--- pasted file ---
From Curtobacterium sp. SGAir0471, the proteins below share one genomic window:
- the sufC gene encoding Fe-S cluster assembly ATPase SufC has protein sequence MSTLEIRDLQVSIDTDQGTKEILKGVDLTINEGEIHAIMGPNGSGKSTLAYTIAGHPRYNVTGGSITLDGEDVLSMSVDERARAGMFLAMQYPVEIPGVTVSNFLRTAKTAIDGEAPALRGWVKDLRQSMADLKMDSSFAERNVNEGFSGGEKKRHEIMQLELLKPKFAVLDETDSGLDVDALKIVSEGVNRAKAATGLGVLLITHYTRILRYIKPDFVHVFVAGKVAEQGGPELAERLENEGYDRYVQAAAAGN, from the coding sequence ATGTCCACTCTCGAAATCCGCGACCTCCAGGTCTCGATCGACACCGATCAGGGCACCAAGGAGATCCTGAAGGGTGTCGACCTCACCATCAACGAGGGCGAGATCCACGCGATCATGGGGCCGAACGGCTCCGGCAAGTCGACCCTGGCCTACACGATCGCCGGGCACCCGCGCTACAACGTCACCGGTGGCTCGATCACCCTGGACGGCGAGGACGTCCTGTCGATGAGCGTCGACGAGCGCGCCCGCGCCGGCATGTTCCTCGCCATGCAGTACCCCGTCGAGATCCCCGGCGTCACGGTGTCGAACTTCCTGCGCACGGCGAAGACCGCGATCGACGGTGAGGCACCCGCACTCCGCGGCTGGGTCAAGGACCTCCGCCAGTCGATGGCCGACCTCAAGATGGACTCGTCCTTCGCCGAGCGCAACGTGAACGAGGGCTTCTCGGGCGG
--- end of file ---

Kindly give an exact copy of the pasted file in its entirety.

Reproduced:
From Curtobacterium sp. SGAir0471, the proteins below share one genomic window:
- the sufC gene encoding Fe-S cluster assembly ATPase SufC has protein sequence MSTLEIRDLQVSIDTDQGTKEILKGVDLTINEGEIHAIMGPNGSGKSTLAYTIAGHPRYNVTGGSITLDGEDVLSMSVDERARAGMFLAMQYPVEIPGVTVSNFLRTAKTAIDGEAPALRGWVKDLRQSMADLKMDSSFAERNVNEGFSGGEKKRHEIMQLELLKPKFAVLDETDSGLDVDALKIVSEGVNRAKAATGLGVLLITHYTRILRYIKPDFVHVFVAGKVAEQGGPELAERLENEGYDRYVQAAAAGN, from the coding sequence ATGTCCACTCTCGAAATCCGCGACCTCCAGGTCTCGATCGACACCGATCAGGGCACCAAGGAGATCCTGAAGGGTGTCGACCTCACCATCAACGAGGGCGAGATCCACGCGATCATGGGGCCGAACGGCTCCGGCAAGTCGACCCTGGCCTACACGATCGCCGGGCACCCGCGCTACAACGTCACCGGTGGCTCGATCACCCTGGACGGCGAGGACGTCCTGTCGATGAGCGTCGACGAGCGCGCCCGCGCCGGCATGTTCCTCGCCATGCAGTACCCCGTCGAGATCCCCGGCGTCACGGTGTCGAACTTCCTGCGCACGGCGAAGACCGCGATCGACGGTGAGGCACCCGCACTCCGCGGCTGGGTCAAGGACCTCCGCCAGTCGATGGCCGACCTCAAGATGGACTCGTCCTTCGCCGAGCGCAACGTGAACGAGGGCTTCTCGGGCGG